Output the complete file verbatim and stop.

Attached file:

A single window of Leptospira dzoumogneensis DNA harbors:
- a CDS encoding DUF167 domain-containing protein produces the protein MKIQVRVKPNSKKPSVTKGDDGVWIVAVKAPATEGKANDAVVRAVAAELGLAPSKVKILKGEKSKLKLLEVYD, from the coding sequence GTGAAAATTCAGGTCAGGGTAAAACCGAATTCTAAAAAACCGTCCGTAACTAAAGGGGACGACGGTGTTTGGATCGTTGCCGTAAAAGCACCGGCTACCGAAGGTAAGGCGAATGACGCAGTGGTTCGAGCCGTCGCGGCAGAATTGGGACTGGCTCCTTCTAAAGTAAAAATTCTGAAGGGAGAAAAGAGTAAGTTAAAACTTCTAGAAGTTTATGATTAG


A single window of Leptospira dzoumogneensis DNA harbors:
- a CDS encoding DUF167 domain-containing protein produces the protein MKIQVRVKPNSKKPSVTKGDDGVWIVAVKAPATEGKANDAVVRAVAAELGLAPSKVKILKGEKSKLKLLEVYD, from the coding sequence GTGAAAATTCAGGTCAGGGTAAAACCGAATTCTAAAAAACCGTCCGTAACTAAAGGGGACGACGGTGTTTGGATCGTTGCCGTAAAAGCACCGGCTACCGAAGGTAAGGCGAATGACGCAGTGGTTCGAGCCGTCGCGGCAGAATTGGGACTGGCTCCTTCTAAAGTAAAAATTCTGAAGGGAGAAAAGAGTAAGTTAAAACTTCTAGAAGTTTATGATTAG